By: Linda Buchwald
"When Hal Prince walks into a room, it's not just Hal Prince that walks into the room, it's the entire history of American theater that walks into the room," says Orin Wolf, one of two inaugural recipients of the T Fellowship. Prince had such a profound influence on theater because he was able to develop his shows and have a creative say. The T Fellowship was created to cultivate the next generation of creative theatrical producers like Prince. The late producer T. Edward Hambleton originated the idea for the fellowship and developed it with his co-founders, the late Geraldine Stutz, Ed Wilson, (all three were long-time TDF Trustees) and Prince, as well as TDF, the Columbia Arts Initiative, and the Theater Arts Division of the Columbia School of the Arts. The members of the fellowship committee are Prince, Wilson, Margo Lion, Jack O'Brien, Victoria Bailey, Gregory Mosher, Steven Chaikelson, and Annette Niemtzow.
"The reason Hal Prince and these people decided to create this fellowship is they wanted to see producers with a much larger creative stake in the work, not just people that write checks, which is often a misnomer about what producing is or isn't," says Wolf.
The culmination of Wolf's work in the fellowship is Groundswell, which is now playing at the Acorn Theatre at Theatre Row through June 27. Groundswell takes place on the west coast of South Africa in the aftermath of Apartheid. Thami, a gardener, and Johan, an ex-cop, try to entice a guest at the beachfront lodge they are caring for to invest in a diamond concession. "This is a play about racial ambiguity. This is a play about death. This is a play about responsibility," Wolf says, sitting outside the Acorn before an early evening show.
Wolf initially studied acting as an undergraduate, but quickly realized that his interest in the experience of an audience made him more suited to the role of a producer. He's been in New York for eight years now, working for various producers and starting his own company, Off Broadway Booking. A few years ago, he conceived and commissioned a hip-hop show for high school students, The History of the Word, which has toured the country and played at the Apollo. It was the playwright Wolf hired for that show, Ben Snyder, who saw Groundswell in South Africa and sent Wolf the script.
Wolf was immediately drawn to the play, in large part due to the universal themes that seemed especially relevant after Hurricane Katrina. "What Katrina allowed me to maybe see, was the fact that for a moment it was clear to me that we're still recovering from [slavery], we still have a long way to go, and it took a horrifying event like Katrina to make it so evident and so clear that this disparity exists," he says. "I'm not saying that Katrina was a racist incident. What I'm saying is that it was an incident that affected primarily poor African Americans in this country."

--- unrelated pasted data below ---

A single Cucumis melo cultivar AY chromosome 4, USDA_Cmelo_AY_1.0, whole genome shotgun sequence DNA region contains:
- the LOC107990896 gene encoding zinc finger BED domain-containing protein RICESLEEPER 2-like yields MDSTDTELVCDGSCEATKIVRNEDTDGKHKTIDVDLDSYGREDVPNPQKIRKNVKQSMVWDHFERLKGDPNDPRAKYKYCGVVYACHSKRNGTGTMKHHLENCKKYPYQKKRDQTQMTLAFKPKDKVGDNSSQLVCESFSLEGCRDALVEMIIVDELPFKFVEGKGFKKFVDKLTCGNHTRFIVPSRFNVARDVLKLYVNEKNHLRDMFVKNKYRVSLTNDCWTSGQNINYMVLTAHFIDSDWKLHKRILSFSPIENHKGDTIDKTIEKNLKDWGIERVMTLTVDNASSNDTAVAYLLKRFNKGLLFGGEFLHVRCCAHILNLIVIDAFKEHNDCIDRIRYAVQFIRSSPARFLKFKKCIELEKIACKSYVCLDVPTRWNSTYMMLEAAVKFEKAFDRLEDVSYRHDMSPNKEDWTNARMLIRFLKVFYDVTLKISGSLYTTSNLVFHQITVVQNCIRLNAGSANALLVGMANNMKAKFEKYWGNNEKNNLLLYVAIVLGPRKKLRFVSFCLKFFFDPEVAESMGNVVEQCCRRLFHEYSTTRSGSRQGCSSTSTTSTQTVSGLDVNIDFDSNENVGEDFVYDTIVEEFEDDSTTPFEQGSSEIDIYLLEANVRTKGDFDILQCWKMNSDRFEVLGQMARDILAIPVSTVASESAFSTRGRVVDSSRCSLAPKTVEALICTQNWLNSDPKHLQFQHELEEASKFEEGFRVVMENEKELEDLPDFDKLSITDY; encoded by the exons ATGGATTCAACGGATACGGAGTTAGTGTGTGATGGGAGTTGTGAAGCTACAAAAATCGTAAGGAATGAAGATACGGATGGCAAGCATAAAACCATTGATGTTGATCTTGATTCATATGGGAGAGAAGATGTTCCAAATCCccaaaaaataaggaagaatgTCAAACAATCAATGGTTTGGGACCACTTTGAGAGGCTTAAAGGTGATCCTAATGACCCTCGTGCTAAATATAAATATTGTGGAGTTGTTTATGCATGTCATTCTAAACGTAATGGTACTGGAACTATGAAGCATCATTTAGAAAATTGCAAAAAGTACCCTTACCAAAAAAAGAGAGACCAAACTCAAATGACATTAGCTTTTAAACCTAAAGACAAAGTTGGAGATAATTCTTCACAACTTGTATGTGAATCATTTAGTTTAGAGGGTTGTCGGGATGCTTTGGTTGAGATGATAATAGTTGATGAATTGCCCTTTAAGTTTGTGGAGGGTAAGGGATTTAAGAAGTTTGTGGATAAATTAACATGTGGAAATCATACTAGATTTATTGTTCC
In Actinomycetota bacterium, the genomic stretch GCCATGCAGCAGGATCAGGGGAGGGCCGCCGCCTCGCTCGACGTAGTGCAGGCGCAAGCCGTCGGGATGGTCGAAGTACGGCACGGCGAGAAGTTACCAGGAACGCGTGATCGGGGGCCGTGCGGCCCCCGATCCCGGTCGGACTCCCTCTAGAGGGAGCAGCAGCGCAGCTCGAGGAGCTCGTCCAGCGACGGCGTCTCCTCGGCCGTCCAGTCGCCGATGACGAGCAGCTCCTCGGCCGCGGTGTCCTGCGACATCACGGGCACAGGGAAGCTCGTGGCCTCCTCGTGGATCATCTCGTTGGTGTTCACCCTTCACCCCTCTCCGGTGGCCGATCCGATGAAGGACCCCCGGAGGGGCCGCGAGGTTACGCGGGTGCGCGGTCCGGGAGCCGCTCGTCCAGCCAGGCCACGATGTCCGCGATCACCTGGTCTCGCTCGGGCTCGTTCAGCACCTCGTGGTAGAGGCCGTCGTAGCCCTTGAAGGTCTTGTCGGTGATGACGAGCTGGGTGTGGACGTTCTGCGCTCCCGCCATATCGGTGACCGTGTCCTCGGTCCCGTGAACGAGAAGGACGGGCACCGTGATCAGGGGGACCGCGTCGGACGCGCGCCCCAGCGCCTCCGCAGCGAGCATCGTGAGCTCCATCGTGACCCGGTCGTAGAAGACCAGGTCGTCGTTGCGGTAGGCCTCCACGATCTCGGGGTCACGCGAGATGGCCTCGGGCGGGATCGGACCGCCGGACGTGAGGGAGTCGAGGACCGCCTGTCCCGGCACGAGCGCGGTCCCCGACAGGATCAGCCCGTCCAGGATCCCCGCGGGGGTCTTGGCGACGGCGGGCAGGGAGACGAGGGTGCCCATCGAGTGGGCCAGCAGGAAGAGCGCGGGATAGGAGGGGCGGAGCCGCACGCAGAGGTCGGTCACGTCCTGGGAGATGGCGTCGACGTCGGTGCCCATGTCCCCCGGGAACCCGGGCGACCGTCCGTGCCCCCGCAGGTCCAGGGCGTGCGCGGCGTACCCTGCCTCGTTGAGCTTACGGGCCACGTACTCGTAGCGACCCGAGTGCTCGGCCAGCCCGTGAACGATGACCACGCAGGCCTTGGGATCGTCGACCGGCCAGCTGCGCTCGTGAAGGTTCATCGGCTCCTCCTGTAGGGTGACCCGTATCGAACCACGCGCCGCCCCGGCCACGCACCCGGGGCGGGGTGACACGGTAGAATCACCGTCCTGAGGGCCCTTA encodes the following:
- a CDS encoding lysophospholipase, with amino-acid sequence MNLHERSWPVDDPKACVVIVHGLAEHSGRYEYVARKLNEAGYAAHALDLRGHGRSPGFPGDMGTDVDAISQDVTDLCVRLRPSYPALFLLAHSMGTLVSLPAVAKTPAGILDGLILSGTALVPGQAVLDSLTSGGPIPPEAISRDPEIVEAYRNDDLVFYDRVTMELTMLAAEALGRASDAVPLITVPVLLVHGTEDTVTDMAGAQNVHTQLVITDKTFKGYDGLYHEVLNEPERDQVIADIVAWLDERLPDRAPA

Wolf started an e-mail relationship with the playwright, Ian Bruce. "I just said, 'Look I'm this young producer in New York, I love your play. I think it's brilliant. I want to produce it. I don't have any money, but give me the rights and if some other producer with a lot of money comes along, I won't get in your way,'" Wolf says.
He submitted the proposal to the fellowship, and was surprised and grateful at his acceptance, calling the opportunity "ridiculous." "There's the great satisfaction of being awarded that," he says, "But then there's the great burden and the great truth of the matter is that even with that, nobody gives you anything. You don't get anything. I didn't sign up for the T Fellowship and then one day later I had this production. It still took me two years of grinding and grinding."
Part of that grinding included getting The New Group on board and its creative director Scott Elliott to direct. Robyn Goodman, who taught a creative producing class Wolf was auditing at Columbia, made the introduction to Elliott. Wolf constantly talks about Elliott's clarity, which he greatly values in directors and producers. He also uses that word to describe the two fellowship advisors who were most influential to him, Hal Prince and Gregory Mosher. "These men, people like Gregory, people like Hal, these director/producers who do both things and do them well, what I think is brilliant about them is that clarity. They see things clearly and they communicate things clearly," he says.
There has been much interest in Groundswell around the country and in London, though nothing concrete is planned for after The New Group run. Wolf hopes to continue his relationship with the fellowship. "If somebody can get a tenth of what I got out of it, then it's worth it. Because I feel like what I've got it is immeasurable," he says. "It's amazing to me that I can look back and say it's given me what I think I need to really make a sustained effort to make this my career."